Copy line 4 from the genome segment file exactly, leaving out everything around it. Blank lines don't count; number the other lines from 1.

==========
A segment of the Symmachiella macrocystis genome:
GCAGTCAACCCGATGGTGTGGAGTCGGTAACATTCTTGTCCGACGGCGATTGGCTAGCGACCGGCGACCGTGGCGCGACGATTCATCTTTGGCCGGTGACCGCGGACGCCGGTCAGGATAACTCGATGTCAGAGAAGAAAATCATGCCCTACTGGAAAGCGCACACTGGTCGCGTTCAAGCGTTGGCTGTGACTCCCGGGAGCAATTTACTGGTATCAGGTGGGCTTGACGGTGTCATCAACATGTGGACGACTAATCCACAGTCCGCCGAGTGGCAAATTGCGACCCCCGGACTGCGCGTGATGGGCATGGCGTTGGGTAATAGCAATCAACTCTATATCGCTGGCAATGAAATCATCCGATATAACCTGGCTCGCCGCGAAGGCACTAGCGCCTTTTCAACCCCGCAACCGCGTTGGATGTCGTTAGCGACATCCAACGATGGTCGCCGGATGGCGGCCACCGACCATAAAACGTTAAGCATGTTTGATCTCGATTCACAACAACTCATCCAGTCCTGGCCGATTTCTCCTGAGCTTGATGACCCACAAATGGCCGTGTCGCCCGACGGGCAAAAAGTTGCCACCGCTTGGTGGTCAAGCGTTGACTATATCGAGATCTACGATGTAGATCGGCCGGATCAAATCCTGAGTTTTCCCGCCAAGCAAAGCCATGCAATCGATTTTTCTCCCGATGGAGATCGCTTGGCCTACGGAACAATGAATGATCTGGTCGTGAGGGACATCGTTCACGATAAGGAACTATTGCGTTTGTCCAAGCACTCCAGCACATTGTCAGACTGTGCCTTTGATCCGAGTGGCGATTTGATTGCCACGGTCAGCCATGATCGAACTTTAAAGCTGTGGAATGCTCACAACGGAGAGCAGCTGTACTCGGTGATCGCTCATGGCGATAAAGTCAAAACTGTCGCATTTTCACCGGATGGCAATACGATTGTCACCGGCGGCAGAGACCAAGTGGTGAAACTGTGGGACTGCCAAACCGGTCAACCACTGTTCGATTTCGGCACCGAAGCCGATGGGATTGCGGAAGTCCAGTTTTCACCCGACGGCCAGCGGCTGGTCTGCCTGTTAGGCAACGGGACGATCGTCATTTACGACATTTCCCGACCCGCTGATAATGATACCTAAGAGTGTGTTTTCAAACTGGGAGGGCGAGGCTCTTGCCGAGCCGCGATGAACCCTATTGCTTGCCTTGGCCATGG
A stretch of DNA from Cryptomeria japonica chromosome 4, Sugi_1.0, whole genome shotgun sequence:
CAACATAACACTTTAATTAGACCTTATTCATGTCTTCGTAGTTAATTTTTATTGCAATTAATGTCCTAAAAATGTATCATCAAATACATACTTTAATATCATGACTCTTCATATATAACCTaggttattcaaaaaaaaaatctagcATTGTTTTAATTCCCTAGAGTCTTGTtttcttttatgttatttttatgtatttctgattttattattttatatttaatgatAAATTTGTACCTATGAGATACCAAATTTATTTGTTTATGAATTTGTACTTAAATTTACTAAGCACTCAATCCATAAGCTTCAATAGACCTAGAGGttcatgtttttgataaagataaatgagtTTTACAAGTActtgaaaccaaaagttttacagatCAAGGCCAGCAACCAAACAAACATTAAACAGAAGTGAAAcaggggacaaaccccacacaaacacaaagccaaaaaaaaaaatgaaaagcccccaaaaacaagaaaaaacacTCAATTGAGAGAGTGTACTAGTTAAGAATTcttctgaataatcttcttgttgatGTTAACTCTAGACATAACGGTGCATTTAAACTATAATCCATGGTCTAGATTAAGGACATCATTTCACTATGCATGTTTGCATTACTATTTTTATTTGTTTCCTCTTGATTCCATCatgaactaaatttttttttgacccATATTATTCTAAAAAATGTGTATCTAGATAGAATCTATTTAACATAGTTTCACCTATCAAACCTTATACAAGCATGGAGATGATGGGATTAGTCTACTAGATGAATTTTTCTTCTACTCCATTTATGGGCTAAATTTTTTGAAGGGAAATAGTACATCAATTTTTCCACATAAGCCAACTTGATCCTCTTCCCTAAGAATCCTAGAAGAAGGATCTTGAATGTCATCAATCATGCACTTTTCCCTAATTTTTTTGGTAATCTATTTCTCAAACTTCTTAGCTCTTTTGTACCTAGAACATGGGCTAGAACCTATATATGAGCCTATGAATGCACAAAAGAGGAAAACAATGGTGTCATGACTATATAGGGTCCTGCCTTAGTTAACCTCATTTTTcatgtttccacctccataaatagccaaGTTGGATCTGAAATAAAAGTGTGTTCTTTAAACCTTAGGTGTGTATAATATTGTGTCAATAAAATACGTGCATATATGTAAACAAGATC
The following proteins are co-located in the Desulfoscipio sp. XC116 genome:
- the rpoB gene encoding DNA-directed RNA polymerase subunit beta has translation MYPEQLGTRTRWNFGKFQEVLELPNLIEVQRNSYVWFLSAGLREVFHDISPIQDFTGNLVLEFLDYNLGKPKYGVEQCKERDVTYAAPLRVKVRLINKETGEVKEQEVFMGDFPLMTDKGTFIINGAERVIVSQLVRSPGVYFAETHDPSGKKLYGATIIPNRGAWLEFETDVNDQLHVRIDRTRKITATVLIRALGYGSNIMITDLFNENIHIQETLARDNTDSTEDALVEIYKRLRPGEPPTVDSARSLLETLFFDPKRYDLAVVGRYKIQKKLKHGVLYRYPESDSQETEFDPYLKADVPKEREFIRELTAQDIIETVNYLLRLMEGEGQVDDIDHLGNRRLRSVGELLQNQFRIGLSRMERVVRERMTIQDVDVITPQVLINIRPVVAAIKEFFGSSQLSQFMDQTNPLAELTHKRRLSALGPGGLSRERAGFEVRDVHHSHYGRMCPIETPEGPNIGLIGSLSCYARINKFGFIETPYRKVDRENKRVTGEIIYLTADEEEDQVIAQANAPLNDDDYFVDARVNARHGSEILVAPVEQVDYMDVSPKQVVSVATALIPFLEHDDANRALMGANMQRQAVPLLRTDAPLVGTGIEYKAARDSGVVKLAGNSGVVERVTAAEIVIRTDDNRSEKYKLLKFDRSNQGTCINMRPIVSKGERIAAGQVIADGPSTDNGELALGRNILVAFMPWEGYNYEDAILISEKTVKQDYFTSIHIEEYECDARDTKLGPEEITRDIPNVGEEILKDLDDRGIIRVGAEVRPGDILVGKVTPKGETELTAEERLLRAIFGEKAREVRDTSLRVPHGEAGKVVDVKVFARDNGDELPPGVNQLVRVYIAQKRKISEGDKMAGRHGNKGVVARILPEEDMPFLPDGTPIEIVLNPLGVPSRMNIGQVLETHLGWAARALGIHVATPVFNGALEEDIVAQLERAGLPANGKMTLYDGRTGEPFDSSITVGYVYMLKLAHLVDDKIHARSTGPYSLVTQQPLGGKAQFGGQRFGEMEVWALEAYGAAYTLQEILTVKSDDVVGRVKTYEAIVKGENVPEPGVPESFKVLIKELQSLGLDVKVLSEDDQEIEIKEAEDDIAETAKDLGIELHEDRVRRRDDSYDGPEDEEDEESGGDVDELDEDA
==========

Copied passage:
CAACATAACACTTTAATTAGACCTTATTCATGTCTTCGTAGTTAATTTTTATTGCAATTAATGTCCTAAAAATGTATCATCAAATACATACTTTAATATCATGACTCTTCATATATAACCTaggttattcaaaaaaaaaatctagcATTGTTTTAATTCCCTAGAGTCTTGTtttcttttatgttatttttatgtatttctgattttattattttatatttaatgatAAATTTGTACCTATGAGATACCAAATTTATTTGTTTATGAATTTGTACTTAAATTTACTAAGCACTCAATCCATAAGCTTCAATAGACCTAGAGGttcatgtttttgataaagataaatgagtTTTACAAGTActtgaaaccaaaagttttacagatCAAGGCCAGCAACCAAACAAACATTAAACAGAAGTGAAAcaggggacaaaccccacacaaacacaaagccaaaaaaaaaaatgaaaagcccccaaaaacaagaaaaaacacTCAATTGAGAGAGTGTACTAGTTAAGAATTcttctgaataatcttcttgttgatGTTAACTCTAGACATAACGGTGCATTTAAACTATAATCCATGGTCTAGATTAAGGACATCATTTCACTATGCATGTTTGCATTACTATTTTTATTTGTTTCCTCTTGATTCCATCatgaactaaatttttttttgacccATATTATTCTAAAAAATGTGTATCTAGATAGAATCTATTTAACATAGTTTCACCTATCAAACCTTATACAAGCATGGAGATGATGGGATTAGTCTACTAGATGAATTTTTCTTCTACTCCATTTATGGGCTAAATTTTTTGAAGGGAAATAGTACATCAATTTTTCCACATAAGCCAACTTGATCCTCTTCCCTAAGAATCCTAGAAGAAGGATCTTGAATGTCATCAATCATGCACTTTTCCCTAATTTTTTTGGTAATCTATTTCTCAAACTTCTTAGCTCTTTTGTACCTAGAACATGGGCTAGAACCTATATATGAGCCTATGAATGCACAAAAGAGGAAAACAATGGTGTCATGACTATATAGGGTCCTGCCTTAGTTAACCTCATTTTTcatgtttccacctccataaatagccaaGTTGGATCTGAAATAAAAGTGTGTTCTTTAAACCTTAGGTGTGTATAATATTGTGTCAATAAAATACGTGCATATATGTAAACAAGATC